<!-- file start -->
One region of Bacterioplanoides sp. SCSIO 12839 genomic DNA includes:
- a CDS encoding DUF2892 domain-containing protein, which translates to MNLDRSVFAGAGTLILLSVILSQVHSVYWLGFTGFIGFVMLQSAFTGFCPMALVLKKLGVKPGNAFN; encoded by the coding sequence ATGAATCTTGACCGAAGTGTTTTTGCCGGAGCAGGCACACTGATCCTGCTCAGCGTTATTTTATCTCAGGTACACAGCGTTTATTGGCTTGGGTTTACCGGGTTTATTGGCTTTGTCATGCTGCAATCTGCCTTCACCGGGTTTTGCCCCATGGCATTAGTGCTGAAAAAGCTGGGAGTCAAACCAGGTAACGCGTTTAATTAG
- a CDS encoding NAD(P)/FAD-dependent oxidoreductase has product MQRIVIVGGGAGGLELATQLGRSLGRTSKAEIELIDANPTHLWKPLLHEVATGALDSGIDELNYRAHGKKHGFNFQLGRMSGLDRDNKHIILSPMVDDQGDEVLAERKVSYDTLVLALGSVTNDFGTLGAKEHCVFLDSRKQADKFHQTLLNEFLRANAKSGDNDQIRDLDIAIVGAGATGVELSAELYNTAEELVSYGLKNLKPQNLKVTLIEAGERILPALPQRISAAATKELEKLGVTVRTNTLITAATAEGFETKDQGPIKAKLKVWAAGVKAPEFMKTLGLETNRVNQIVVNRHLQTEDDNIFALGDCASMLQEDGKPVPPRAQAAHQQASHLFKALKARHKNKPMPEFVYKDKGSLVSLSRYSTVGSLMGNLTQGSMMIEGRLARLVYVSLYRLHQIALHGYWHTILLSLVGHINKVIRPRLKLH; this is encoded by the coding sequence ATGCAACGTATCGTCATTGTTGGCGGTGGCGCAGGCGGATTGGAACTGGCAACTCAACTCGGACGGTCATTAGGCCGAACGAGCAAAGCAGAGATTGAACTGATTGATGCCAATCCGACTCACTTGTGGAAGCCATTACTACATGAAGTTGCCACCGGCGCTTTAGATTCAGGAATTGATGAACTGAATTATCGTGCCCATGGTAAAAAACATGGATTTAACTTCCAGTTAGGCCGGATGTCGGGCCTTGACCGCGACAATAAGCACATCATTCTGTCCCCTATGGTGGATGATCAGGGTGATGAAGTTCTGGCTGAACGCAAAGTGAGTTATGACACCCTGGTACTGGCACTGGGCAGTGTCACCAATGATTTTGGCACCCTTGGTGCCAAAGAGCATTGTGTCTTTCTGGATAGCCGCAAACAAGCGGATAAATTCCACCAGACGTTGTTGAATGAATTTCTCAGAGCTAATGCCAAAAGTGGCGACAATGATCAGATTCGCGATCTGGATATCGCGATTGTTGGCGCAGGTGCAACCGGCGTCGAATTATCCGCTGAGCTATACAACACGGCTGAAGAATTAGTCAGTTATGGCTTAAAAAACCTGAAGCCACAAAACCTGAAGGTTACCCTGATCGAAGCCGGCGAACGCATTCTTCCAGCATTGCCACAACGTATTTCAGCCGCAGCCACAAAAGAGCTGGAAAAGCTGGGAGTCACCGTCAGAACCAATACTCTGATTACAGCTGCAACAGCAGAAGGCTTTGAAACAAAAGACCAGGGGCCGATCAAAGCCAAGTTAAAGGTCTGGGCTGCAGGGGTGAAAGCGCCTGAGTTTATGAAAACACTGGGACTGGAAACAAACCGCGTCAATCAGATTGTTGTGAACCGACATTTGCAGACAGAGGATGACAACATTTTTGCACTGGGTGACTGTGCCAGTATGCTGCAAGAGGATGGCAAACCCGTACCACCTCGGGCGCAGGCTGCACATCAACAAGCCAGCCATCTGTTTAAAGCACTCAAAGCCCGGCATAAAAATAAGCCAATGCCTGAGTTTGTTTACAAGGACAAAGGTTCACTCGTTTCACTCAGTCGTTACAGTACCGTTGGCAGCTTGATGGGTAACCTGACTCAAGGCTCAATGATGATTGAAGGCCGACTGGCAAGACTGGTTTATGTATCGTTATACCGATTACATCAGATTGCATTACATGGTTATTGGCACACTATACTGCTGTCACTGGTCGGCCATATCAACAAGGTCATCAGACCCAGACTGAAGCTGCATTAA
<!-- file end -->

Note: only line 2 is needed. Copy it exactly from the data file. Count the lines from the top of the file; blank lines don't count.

- a CDS encoding DUF2892 domain-containing protein, which translates to MNLDRSVFAGAGTLILLSVILSQVHSVYWLGFTGFIGFVMLQSAFTGFCPMALVLKKLGVKPGNAFN; encoded by the coding sequence ATGAATCTTGACCGAAGTGTTTTTGCCGGAGCAGGCACACTGATCCTGCTCAGCGTTATTTTATCTCAGGTACACAGCGTTTATTGGCTTGGGTTTACCGGGTTTATTGGCTTTGTCATGCTGCAATCTGCCTTCACCGGGTTTTGCCCCATGGCATTAGTGCTGAAAAAGCTGGGAGTCAAACCAGGTAACGCGTTTAATTAG